Recently, power reduction in ICs has become a priority. The most clear sign of this trend is the reduction of the standard power supply voltage VDD from 5 V to 3.3 V. In addition, there has also been a trend to reduce the power of a 12 V supply voltage to 5 V. With respect to the reduction 5 V to 3.3 V, since P=VI, a DC voltage reduction from 5 V to 3.3 V translates into a power savings of approximately forty percent (with 12 V to 5 V having a savings of approximately sixty percent). However, during the long anticipated transition period to completely convert from 5 V to 3.3 V, both 5 V and 3.3 V digital ICs will be used in system and board designs. For example, a systems memory may operate with a 3.3 V power supply but its monitor may require 5 V. Thus, a multi-voltage buffer is desired that can supply 5 V and 3.3 V signals as required.

FIG. 1 shows a conventional 3.3 V bidirectional (input/output) buffer circuit 10. Buffer circuit 10 comprises two stages; the input buffer stage 20 and the output buffer stage 30. Depending on the value of the Output Enable (OEN) control signal, the bidirectional buffer may act as an input buffer or as an output buffer. For example, when the OEN signal has a value of logic `1`, buffer circuit 10 acts as an input buffer, and when the OEN signal has a value of logic `0`, buffer circuit 10 acts as an output buffer. During the input phase, the driver transistors P1 and N1 are both off since the voltage levels at their respective gates are VDD and VSS, respectively. However, when a 5 V input signal is applied on pad 15, two conducting paths to the 3.3 V power supply will appear (as indicated by arrows 35 and 40). First, the parasitic diffusion diode Dl connected to the N-well of transistor P1 will open (become forward biased). Second, P1 itself will conduct current from pad 15 to the 3.3 V power source VDD since its gate-to-drain voltage is larger than its threshold voltage (in absolute value). Therefore, hazards, such as functional failure, may occur due to the loading value of the input signal and due to the reverse current in the power supply.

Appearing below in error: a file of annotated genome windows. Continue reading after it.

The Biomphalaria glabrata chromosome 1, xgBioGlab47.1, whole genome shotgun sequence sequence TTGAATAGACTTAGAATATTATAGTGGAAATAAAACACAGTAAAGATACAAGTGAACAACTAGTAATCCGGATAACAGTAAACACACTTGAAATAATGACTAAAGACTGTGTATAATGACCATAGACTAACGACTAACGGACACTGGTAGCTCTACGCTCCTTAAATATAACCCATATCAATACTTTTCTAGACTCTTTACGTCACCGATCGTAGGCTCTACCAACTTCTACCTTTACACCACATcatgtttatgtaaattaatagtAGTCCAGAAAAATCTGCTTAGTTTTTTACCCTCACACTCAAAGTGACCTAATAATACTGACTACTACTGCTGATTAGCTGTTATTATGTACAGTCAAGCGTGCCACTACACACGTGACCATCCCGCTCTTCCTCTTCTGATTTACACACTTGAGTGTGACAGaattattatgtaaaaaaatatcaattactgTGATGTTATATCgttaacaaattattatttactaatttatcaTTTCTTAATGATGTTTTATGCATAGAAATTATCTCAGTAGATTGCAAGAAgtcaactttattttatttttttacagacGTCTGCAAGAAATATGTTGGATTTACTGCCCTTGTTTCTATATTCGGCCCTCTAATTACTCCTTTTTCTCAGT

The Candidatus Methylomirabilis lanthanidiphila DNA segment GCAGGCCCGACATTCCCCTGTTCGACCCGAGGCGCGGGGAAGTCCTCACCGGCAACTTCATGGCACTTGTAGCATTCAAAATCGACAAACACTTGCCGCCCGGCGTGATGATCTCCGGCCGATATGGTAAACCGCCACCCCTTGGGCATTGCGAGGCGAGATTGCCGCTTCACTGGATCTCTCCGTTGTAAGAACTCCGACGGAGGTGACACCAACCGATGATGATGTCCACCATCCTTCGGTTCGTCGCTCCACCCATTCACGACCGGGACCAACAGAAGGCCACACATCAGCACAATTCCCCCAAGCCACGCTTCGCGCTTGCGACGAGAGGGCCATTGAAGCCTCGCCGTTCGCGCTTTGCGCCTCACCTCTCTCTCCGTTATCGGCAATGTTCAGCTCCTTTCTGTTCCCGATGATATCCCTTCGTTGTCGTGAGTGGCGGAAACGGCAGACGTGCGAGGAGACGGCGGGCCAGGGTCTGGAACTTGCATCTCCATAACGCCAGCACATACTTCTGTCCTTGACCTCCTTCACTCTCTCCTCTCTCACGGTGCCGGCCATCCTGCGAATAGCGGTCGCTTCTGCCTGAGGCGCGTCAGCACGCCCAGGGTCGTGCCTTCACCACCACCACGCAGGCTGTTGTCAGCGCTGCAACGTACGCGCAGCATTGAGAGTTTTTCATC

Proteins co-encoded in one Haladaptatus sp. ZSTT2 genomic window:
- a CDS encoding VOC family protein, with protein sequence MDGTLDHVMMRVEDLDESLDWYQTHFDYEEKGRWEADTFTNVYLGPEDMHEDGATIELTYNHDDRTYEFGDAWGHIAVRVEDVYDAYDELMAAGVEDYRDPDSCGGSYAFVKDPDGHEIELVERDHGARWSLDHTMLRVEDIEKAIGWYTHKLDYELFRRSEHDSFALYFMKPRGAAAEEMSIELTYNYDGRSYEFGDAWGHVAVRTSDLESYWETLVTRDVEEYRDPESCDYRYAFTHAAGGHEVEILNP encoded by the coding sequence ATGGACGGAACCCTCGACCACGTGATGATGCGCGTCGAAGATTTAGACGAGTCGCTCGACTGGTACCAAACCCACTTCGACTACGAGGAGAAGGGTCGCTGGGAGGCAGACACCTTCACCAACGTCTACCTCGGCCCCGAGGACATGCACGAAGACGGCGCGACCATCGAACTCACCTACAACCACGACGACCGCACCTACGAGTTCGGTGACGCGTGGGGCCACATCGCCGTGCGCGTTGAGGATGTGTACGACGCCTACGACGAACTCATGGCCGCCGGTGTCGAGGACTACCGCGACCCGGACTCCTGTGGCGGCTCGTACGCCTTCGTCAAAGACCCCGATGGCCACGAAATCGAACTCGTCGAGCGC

To eliminate the first conducting current path 40, the N-well of transistor P1 has to be tied to the 5 V power supply. However, the second conducting current path 35 remains. In addition, this arrangement results in other disadvantages including requiring dual power sources in the corresponding chip (e.g., 3.3 V/5 V or 5 V/12 V) and requiring an additional bonding pad for connecting the P1's N-well to the external power source.